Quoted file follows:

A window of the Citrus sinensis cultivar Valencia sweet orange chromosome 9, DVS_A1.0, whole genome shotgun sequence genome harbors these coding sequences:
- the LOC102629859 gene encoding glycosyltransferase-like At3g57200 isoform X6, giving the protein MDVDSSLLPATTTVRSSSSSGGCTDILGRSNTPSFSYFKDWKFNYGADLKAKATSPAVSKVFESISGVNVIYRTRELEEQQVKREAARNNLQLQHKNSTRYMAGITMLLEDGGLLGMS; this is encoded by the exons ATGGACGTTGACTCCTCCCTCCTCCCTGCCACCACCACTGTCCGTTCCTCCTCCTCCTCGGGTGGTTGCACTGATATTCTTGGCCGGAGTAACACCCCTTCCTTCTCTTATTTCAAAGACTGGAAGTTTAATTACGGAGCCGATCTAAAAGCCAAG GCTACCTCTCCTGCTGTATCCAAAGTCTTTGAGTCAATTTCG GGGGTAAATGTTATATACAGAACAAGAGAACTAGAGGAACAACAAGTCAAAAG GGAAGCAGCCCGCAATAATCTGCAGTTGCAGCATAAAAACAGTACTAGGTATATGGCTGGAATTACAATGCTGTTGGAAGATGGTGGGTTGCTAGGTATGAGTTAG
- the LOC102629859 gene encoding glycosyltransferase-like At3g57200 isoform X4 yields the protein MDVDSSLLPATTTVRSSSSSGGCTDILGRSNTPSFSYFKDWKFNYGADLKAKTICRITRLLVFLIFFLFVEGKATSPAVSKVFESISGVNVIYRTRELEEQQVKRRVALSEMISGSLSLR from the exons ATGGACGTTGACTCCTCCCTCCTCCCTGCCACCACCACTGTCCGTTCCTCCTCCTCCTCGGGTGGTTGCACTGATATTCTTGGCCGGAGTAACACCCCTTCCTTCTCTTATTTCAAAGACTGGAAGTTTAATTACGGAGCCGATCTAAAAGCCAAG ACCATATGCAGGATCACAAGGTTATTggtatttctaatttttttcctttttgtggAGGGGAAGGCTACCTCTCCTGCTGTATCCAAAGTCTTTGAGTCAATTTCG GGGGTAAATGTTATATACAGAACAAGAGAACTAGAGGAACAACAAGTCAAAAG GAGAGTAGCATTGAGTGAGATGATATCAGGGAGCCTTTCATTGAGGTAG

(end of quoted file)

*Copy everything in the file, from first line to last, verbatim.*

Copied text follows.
A window of the Citrus sinensis cultivar Valencia sweet orange chromosome 9, DVS_A1.0, whole genome shotgun sequence genome harbors these coding sequences:
- the LOC102629859 gene encoding glycosyltransferase-like At3g57200 isoform X6, giving the protein MDVDSSLLPATTTVRSSSSSGGCTDILGRSNTPSFSYFKDWKFNYGADLKAKATSPAVSKVFESISGVNVIYRTRELEEQQVKREAARNNLQLQHKNSTRYMAGITMLLEDGGLLGMS; this is encoded by the exons ATGGACGTTGACTCCTCCCTCCTCCCTGCCACCACCACTGTCCGTTCCTCCTCCTCCTCGGGTGGTTGCACTGATATTCTTGGCCGGAGTAACACCCCTTCCTTCTCTTATTTCAAAGACTGGAAGTTTAATTACGGAGCCGATCTAAAAGCCAAG GCTACCTCTCCTGCTGTATCCAAAGTCTTTGAGTCAATTTCG GGGGTAAATGTTATATACAGAACAAGAGAACTAGAGGAACAACAAGTCAAAAG GGAAGCAGCCCGCAATAATCTGCAGTTGCAGCATAAAAACAGTACTAGGTATATGGCTGGAATTACAATGCTGTTGGAAGATGGTGGGTTGCTAGGTATGAGTTAG
- the LOC102629859 gene encoding glycosyltransferase-like At3g57200 isoform X4 yields the protein MDVDSSLLPATTTVRSSSSSGGCTDILGRSNTPSFSYFKDWKFNYGADLKAKTICRITRLLVFLIFFLFVEGKATSPAVSKVFESISGVNVIYRTRELEEQQVKRRVALSEMISGSLSLR from the exons ATGGACGTTGACTCCTCCCTCCTCCCTGCCACCACCACTGTCCGTTCCTCCTCCTCCTCGGGTGGTTGCACTGATATTCTTGGCCGGAGTAACACCCCTTCCTTCTCTTATTTCAAAGACTGGAAGTTTAATTACGGAGCCGATCTAAAAGCCAAG ACCATATGCAGGATCACAAGGTTATTggtatttctaatttttttcctttttgtggAGGGGAAGGCTACCTCTCCTGCTGTATCCAAAGTCTTTGAGTCAATTTCG GGGGTAAATGTTATATACAGAACAAGAGAACTAGAGGAACAACAAGTCAAAAG GAGAGTAGCATTGAGTGAGATGATATCAGGGAGCCTTTCATTGAGGTAG